To Tullian and Kim Tchividjian – We love you and we care

To Tullian and Kim Tchividjian – We love you and we care

Milton Gillie, Reach More Now’s correspondent in Australia, has written a powerful letter to a powerful married couple who are at present divorcing. Tullian Tchividjian (pronounced cha-vi-jin), was the most recent pastor of the Coral Ridge Presbyterian church, the church made famous by Ministry of the late Dr. James Kennedy in his many years of television and in person. The fact that Tullian is the grandson of 96-year-old Dr. Billy Graham who has nothing at all to do with Tullian’s and Kim’s decision to divorce. Tullian has admitted he had an affair. Kim was the first to admit that she had one before he did. He released the following statement to The Washington Post:

“I resigned from my position at Coral Ridge Presbyterian Church today due to ongoing marital issues. As many of you know, I returned from a trip a few months back and discovered that my wife was having an affair. Heartbroken and devastated, I informed our church leadership and requested a sabbatical to focus exclusively on my marriage and family. As her affair continued, we separated.

Sadly and embarrassingly, I subsequently sought comfort in a friend and developed an inappropriate relationship myself. Last week I was approached by our church leaders and they asked me about my own affair. I admitted to it and it was decided that the best course of action would be for me to resign. Both my wife and I are heartbroken over our actions and we ask you to pray for us and our family that God would give us the grace we need to weather this heart wrenching storm. We are amazingly grateful for the team of men and women who are committed to walking this difficult path with us. Please pray for the healing of deep wounds and we kindly ask that you respect our privacy.”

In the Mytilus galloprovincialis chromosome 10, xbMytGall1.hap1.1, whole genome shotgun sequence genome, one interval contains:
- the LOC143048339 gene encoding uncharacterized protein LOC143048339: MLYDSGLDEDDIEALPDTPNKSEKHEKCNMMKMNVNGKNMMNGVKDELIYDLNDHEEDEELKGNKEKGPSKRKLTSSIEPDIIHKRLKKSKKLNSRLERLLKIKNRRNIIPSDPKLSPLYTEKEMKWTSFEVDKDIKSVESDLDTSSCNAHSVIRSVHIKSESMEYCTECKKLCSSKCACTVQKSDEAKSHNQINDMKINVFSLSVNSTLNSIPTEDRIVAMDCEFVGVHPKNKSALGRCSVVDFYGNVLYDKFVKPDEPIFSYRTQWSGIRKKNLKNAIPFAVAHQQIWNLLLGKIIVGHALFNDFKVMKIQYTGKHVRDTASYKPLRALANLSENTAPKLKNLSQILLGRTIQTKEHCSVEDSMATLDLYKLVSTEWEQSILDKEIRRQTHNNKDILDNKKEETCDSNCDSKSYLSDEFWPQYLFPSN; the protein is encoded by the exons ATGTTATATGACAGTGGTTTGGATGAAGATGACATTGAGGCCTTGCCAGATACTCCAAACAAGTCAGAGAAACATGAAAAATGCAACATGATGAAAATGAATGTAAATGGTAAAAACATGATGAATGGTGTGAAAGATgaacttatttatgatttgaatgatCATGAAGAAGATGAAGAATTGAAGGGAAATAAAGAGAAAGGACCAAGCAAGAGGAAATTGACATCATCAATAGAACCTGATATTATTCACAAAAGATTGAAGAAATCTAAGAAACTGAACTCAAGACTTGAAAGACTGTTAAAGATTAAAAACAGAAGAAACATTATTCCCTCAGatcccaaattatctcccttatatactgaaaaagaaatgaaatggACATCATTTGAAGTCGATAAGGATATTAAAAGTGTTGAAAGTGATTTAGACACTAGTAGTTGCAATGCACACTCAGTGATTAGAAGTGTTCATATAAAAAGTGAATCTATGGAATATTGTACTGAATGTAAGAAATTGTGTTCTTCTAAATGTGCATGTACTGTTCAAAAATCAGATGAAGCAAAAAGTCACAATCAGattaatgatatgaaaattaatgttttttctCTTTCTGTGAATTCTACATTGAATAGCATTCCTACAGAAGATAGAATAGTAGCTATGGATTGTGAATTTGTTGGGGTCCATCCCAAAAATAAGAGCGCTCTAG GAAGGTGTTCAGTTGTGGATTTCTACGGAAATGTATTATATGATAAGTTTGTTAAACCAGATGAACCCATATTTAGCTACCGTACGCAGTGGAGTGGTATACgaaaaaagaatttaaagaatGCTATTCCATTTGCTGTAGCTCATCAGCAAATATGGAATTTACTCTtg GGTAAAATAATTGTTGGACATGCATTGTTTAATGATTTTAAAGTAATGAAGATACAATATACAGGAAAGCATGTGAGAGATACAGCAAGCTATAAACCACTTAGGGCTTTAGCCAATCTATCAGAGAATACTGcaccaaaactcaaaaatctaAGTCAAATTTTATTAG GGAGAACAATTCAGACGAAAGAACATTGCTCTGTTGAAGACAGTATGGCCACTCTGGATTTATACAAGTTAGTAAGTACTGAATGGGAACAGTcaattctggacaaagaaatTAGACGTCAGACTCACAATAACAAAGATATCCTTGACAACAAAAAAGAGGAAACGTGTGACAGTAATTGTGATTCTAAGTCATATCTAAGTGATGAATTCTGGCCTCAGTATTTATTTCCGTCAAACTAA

Tchividjian, 42, has been married to his wife, Kim, since 1994 and they have three children. Kim Tchividjian sent the following message to The Post of Lauderdale:

“The statement reflected my husband’s opinions but not my own. Please respect the privacy of my family at this time, thank you. I do thank everyone for the outpouring of love for my family as well during this difficult time and we appreciate all the prayers and support we are receiving.”

Rob Pacienza, executive pastor of Coral Ridge, provided the following statement from the church:

“Several days ago, Pastor Tullian admitted to moral failure, acknowledging his actions disqualify him from continuing to serve as senior pastor or preach from the pulpit, and resigned — effective immediately. We are saddened by this news, but are working with and assisting Pastor Tullian and his family to help them through this difficult time, and asking people to join us in praying that God will bring restoration through this process and healing to all involved.”

Many have considered Tchividjian, a rising star in evangelicalism, especially in Reformed circles. He is the fourth Florida megachurch pastor to resign after having affairs, including the son of megachurch pastor Joel Hunter.

The distinguished Dr. James Kennedy was one of the architects of the Religious Right, a movement of evangelicals who became intertwined in more conservative politics. However, Tchividjian decided to preach less about politics, unlike his uncle Franklin Graham, president of Samaritan’s Purse.

As he stepped into Coral Ridge’s pulpit, Tchividjian made a point of moving past the old Religious Right and not being a cultural warrior. Billy Graham, 96, was one of the most influential religious leaders of the 20th century and an adviser to many U.S. presidents. Tchividjian’s mother is Billy Graham’s oldest child.

Here’s what Tchividjian posted on Twitter after his Sunday announcement.